Letter: Biological diversity, contraception and density

Graphic by Lori Deaton

Until the end, I didn’t consider Perrin de Jong’s elitist, sprawling NIMBY letter [Open-space Proposal Costs Too Much to Bear,” March 30, Xpress] worth a response, but then I saw his employer, the Center for Biological Diversity. I know that they know better because I went to college with founder Kierán Suckling and helped distribute their iconic Endangered Species condoms.

Kierán certainly knows that slowing metropolitan growth is about contraception and not land use because I discussed it with him in 1984, and he knows that urban unit density helps car mileage, walking, bus usage and above all, affordability to frugal workers with far smaller footprints than lawyers, as do condoms by reducing demand and therefore rent.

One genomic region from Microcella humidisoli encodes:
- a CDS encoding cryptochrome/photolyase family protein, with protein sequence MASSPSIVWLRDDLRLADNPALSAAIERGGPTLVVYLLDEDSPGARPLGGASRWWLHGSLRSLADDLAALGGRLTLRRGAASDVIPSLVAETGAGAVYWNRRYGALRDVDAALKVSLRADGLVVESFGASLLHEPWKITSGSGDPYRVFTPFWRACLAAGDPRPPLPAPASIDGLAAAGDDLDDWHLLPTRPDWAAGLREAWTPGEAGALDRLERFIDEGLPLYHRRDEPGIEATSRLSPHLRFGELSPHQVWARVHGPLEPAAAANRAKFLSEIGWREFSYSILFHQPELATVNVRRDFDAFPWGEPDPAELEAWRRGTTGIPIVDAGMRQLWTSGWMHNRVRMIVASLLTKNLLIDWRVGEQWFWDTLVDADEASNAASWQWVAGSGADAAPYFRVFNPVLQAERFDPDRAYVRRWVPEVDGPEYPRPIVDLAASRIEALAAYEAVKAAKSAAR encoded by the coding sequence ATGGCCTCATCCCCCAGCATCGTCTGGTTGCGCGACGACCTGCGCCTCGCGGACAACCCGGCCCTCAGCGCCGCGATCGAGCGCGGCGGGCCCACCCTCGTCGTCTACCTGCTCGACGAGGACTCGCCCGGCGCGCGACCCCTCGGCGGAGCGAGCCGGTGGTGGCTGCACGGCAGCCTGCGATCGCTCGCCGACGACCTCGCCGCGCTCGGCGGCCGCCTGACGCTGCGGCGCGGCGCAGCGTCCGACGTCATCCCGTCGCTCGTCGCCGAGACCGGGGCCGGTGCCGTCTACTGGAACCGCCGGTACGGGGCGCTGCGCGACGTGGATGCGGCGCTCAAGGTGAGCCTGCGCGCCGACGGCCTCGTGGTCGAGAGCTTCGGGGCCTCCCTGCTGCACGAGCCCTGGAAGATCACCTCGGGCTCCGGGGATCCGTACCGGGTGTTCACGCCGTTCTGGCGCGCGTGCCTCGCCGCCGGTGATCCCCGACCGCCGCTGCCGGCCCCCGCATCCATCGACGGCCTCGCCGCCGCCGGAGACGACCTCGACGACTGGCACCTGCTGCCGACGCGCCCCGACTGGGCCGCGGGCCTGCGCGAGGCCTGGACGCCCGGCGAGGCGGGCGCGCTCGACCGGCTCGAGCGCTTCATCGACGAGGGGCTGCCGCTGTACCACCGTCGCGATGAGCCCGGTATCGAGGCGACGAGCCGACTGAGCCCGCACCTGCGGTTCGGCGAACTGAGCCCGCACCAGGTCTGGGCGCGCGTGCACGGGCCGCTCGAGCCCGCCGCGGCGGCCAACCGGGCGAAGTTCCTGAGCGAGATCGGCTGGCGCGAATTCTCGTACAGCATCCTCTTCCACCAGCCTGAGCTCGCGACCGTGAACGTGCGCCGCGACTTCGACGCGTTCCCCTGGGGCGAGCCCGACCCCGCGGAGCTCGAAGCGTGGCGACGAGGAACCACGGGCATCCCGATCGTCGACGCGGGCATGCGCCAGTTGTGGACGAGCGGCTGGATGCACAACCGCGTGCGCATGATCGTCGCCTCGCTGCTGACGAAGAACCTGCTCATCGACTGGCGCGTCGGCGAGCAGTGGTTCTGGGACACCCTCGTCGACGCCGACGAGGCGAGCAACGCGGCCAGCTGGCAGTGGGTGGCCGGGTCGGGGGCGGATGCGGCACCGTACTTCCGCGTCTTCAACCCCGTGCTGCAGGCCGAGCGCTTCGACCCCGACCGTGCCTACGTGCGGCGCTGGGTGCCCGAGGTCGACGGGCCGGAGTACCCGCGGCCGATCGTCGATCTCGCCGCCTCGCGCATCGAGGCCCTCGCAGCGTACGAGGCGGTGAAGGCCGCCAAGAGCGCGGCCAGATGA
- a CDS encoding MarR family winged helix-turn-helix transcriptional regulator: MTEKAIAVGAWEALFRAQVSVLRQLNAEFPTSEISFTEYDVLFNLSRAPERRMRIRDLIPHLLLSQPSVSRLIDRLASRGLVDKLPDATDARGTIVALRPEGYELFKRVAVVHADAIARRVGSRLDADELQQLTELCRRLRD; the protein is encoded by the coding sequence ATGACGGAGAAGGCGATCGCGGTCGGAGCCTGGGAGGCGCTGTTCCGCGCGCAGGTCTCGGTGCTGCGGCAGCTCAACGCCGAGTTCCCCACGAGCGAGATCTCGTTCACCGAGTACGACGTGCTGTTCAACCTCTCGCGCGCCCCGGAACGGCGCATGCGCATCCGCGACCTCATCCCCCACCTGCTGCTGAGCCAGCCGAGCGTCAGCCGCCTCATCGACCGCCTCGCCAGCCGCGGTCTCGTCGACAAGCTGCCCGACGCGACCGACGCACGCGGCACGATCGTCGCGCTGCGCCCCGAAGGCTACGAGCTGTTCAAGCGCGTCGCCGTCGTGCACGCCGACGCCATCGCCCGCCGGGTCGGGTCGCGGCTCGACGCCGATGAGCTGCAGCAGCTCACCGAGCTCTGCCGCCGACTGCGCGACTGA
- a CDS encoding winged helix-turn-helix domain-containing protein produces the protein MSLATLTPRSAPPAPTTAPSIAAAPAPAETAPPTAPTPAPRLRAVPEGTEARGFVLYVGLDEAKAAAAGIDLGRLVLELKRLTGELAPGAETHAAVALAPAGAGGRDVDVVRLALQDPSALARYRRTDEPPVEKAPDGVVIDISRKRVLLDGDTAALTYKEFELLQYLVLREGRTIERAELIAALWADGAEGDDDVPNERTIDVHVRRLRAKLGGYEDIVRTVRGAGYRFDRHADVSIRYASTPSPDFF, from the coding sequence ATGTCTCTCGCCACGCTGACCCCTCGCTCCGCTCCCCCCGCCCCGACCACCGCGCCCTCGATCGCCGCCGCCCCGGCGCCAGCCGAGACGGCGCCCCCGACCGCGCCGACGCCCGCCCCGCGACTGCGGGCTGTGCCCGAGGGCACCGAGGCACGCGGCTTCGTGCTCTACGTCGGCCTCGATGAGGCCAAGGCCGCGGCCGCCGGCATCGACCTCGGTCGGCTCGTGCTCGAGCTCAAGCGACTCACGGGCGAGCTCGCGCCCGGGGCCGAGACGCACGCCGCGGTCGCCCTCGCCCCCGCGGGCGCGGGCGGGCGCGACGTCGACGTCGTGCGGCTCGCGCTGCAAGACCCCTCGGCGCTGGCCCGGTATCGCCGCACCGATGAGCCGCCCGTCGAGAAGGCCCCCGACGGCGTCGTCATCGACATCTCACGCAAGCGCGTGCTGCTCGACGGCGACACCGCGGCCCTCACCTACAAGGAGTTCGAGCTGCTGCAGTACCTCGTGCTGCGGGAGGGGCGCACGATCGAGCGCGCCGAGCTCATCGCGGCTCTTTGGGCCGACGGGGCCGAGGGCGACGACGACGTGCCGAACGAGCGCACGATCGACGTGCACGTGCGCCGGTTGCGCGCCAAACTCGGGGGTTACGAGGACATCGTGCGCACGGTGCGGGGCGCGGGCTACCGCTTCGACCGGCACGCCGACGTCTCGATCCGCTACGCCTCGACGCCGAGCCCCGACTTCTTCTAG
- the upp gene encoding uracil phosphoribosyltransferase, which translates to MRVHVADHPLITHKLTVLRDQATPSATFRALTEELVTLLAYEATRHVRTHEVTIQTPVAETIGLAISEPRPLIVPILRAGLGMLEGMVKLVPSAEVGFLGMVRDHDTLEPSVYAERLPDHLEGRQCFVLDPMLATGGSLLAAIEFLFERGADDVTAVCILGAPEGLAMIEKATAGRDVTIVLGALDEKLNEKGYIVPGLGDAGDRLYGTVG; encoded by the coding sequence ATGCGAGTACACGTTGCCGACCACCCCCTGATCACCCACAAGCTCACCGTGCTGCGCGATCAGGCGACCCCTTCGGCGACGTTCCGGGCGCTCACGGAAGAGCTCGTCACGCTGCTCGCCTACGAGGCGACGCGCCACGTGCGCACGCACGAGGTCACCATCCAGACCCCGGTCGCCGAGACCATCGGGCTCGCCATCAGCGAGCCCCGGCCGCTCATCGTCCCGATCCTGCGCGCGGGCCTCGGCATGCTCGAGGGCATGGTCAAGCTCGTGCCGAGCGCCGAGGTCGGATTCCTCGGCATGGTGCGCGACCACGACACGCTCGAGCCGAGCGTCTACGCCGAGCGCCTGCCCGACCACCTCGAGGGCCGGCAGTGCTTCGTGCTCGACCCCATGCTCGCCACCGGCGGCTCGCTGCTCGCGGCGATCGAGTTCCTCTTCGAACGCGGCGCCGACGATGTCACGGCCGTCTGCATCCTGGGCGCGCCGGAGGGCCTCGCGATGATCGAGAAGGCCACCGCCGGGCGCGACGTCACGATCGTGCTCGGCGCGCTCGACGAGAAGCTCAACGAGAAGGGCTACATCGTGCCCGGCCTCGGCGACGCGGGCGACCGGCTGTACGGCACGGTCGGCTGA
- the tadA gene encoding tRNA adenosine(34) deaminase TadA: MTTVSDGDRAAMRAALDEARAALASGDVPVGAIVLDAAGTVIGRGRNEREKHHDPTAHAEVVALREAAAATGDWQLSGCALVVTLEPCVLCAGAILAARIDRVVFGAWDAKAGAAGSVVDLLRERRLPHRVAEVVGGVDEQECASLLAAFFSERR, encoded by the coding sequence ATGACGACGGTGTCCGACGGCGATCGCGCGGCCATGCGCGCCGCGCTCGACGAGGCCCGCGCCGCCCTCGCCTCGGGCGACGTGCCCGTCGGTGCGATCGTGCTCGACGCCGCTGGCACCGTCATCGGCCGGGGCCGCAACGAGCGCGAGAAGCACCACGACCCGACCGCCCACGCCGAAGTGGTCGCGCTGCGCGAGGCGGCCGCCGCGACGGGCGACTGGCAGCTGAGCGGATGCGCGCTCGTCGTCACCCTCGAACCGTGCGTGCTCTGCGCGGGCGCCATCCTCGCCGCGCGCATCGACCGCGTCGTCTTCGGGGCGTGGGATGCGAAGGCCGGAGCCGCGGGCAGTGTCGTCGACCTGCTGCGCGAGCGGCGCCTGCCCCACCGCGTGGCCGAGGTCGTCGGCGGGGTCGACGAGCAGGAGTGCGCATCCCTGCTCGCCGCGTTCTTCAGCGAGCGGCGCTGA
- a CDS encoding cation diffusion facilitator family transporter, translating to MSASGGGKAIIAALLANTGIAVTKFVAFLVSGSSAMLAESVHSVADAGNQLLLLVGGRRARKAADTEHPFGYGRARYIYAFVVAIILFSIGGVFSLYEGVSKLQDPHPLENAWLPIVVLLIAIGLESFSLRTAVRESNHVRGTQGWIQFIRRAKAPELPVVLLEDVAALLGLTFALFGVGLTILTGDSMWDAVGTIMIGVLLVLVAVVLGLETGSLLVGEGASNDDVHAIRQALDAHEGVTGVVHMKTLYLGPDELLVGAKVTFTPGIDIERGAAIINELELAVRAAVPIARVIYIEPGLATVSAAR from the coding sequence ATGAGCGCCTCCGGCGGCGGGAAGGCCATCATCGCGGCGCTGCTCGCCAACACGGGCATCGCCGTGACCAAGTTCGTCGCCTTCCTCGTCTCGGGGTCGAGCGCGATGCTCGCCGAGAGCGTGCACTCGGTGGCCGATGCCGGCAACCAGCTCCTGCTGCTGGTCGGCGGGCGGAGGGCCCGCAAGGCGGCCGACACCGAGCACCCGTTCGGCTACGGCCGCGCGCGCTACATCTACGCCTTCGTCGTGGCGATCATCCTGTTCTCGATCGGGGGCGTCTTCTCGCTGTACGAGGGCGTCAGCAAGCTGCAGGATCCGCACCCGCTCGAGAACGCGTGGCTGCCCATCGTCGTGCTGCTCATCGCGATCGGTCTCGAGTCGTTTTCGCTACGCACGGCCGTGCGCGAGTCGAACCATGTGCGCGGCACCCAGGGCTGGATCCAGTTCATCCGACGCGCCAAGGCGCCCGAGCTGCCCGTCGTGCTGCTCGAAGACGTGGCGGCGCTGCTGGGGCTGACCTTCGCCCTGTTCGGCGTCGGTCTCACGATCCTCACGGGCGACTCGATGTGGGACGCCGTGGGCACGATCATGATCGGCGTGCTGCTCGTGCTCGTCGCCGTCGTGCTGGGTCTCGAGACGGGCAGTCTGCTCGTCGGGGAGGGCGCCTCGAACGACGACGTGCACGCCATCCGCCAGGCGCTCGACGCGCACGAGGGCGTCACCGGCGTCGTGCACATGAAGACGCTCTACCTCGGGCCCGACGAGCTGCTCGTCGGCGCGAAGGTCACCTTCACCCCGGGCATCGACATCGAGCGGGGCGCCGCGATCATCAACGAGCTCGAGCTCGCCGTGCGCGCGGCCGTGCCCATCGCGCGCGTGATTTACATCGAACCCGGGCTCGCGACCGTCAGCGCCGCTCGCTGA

As for fifth homes, the rich are highly speculative and will only speculate on limited supply, so without unit density limits, it is the speculators who will go away, and the only remaining buyers will be buying to meet human needs, so it is the fifth homes that depend on unit density limits, not the first ones, and frankly, I think he’s speaking for himself or maybe for lawyers, but not for Kierán or the Center for Biological Diversity.

—Alan Ditmore


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